Sugar Mill Process

Sugar Mill Process:

The Sugar Mill Process the crystals are separated from the syrup by means of a centrifuge. The separation is accomplished by the centrifugal forces set up. The centrifuge is started to a speed of around 200 rpm at which the charging of syrup takes place. During charging the motor is disconnected from the supply. The centrifuge is spun at speeds of 500 and 1000 rpm. The speed is then reduced in steps to about 50 rpm, at which ploughing takes place. To reduce the energy lost during starting and braking of the motor the centrifugal action is performed at different speeds.

The motor used to drive the centrifuge must be a variable speed motor. The centrifugal action is performed to reduce the energy loss due to acceleration and braking. The regenerative braking may be advantageously employed. Nor­mally two stage acceleration and braking are employed. While reducing the speed the regenerative braking is employed till the lowest speed is obtained, where ploughing takes place.

Pole changing induction motors are suitable for the purpose. A large pole winding is switched on to get a speed of 200 rpm, at which charging takes place. After the charging the next pole winding is switched on to get the next higher speed. In two stages the highest spinning speed is achieved. The motor can then be switched on to lower speeds and the regenerative brakings may be obtained in stages. Thus pole change motors give definite speeds of operation. Also, when switched from higher speed to lower speed regenerative braking may be accomplished.

A high resistance rotor induction motor with stator voltage control is suit­able to drive the centrifuge of the Sugar Mill Process. Due to high rotor resistance, stable operation of motor is possible in the complete speed range from zero to rated (syn­chronous) speed. The voltage control is used for speed control in the first quadrant. Solid rotor induction motors have high inherent rotor resistance and are economical when employed as drives for centrifuges. The stator volt­age control can be accomplished by means of an ac voltage controller using antiparallel thyristors. The motor can be controlled in speed and run at de­sired speed; it can be accelerated and braked.

The high rotor resistance of a squirrel cage motor, even though it provides a stable characteristic, has poor efficiency. Hence slip ring induction motors with variable resistance in the rotor circuit and variable voltage on the stator are a satisfactory drive system giving a reasonable efficiency under running conditions. The braking when these drives are employed can be dc dynamic braking. No regenerative braking is possible since the energy is lost in the external resistance and cannot be regenerated to the mains.

With all the types discussed above an automatic speed control system to suit the duty cycle can be employed.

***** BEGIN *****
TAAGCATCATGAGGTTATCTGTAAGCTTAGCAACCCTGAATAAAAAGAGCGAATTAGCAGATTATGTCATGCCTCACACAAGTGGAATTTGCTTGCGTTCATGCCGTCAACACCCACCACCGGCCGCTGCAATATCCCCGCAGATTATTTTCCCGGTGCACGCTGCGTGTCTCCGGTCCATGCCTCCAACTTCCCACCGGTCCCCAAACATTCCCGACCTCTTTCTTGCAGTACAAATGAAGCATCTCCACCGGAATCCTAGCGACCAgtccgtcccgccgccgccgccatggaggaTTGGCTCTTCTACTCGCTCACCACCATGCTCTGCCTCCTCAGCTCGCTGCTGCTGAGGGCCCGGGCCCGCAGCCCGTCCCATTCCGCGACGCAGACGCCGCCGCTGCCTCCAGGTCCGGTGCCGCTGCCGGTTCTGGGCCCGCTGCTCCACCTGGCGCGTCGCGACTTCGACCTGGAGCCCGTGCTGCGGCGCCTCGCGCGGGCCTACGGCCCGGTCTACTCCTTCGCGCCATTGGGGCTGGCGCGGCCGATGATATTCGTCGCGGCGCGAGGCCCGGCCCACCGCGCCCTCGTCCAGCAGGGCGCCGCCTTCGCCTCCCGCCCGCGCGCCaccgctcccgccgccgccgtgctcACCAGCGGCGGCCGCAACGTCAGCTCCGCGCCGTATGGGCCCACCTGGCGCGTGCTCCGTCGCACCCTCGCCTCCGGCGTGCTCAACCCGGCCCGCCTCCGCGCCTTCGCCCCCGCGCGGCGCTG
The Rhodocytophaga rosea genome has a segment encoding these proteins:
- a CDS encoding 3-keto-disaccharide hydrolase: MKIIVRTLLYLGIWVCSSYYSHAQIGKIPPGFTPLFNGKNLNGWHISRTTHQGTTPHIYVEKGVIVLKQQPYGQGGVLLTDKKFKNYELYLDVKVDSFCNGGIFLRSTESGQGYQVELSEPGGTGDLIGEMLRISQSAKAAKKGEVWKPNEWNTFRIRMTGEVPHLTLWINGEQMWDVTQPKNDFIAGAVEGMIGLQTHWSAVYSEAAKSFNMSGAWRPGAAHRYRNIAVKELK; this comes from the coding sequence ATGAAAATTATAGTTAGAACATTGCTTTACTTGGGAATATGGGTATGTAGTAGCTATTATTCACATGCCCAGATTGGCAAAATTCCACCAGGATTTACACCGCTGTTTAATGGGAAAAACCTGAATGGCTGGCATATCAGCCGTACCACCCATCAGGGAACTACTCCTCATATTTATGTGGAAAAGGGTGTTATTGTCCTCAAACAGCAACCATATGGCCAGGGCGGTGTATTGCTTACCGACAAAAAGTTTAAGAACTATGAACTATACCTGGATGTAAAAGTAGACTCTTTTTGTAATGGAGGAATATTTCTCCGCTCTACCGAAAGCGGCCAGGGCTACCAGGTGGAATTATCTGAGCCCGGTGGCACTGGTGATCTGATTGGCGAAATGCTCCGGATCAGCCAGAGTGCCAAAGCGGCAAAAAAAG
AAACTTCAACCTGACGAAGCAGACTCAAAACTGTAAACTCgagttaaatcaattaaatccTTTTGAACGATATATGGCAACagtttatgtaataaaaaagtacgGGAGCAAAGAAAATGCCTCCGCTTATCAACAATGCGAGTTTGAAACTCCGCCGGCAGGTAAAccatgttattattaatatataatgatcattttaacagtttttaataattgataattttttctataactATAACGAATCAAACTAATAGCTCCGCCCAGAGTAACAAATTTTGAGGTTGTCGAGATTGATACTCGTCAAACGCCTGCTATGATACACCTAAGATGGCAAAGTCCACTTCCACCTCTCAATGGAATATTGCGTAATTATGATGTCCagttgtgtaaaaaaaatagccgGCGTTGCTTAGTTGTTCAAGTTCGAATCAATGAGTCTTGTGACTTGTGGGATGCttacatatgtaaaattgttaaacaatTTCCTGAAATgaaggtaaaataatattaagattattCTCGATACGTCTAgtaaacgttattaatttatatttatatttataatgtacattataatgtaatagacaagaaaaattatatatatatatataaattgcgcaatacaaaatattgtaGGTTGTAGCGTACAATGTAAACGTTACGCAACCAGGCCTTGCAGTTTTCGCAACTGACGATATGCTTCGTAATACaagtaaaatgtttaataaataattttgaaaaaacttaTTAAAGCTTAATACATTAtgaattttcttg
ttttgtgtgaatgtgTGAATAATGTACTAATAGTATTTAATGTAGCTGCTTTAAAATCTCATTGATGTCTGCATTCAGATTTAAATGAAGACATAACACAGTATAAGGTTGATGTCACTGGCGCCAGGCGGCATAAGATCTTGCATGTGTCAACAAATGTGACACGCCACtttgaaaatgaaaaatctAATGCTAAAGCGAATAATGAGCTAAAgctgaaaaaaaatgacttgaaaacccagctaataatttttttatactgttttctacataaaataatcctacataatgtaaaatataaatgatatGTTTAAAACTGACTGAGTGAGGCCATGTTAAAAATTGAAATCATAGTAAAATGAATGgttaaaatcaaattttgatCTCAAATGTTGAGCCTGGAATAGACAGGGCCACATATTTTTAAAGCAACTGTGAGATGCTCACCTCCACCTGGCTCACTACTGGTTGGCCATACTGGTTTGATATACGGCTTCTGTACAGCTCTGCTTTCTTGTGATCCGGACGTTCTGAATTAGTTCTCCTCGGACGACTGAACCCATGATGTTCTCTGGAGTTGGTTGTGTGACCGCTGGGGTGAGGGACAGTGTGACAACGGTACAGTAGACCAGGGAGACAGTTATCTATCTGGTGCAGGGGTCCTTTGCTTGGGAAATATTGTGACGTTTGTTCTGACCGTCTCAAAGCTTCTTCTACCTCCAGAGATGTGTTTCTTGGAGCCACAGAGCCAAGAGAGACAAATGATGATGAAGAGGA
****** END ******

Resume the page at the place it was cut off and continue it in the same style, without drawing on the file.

Alternately, converter fed induction or synchronous motors may also be used. A static frequency converter (dc link or cycloconverter) may be employed to control the drive motor. By this, soft starting and operation at definite speeds are possible. The speed control range is wide and regenerative braking is possible.

Motor design When pole change motors are used, they require special design to withstand the fluctuations of current when switching over takes place. The line also is subjected to disturbances. Special starting equipment is required. When pole change motors or high resistance cage motors are used the current fluctuations may cause heating of the motor. Protective devices may be re­quired against overheating. Special starting current peaks may be there when an induction motor controlled from a voltage controller is employed. Because of low flux levels at lower speeds, considerable derating of the motor is re­quired. The derating is also due to non-sinusoidal currents. A considerably large size motor is required. Special starting may not be required as the volt­age controller employed can be used for starting also. A slip ring induction motor with rotor resistance does not have high peak currents at starting. No special design may be required.

When fed from a variable frequency supply using static frequency controller, the motor is versatile and free from all the difficulties stated above. The motor does not require any special design No protective devices are required if there is no heating.

The mounting of the motor is vertical. As oscillations are present on the rotor, the air gap must be large. The oscillations may be present in pole change motors due to switching. In motors supplied from thyristor converters these are presented by the non-sinusoidal current waveforms. The motors must have humid proof insulation.


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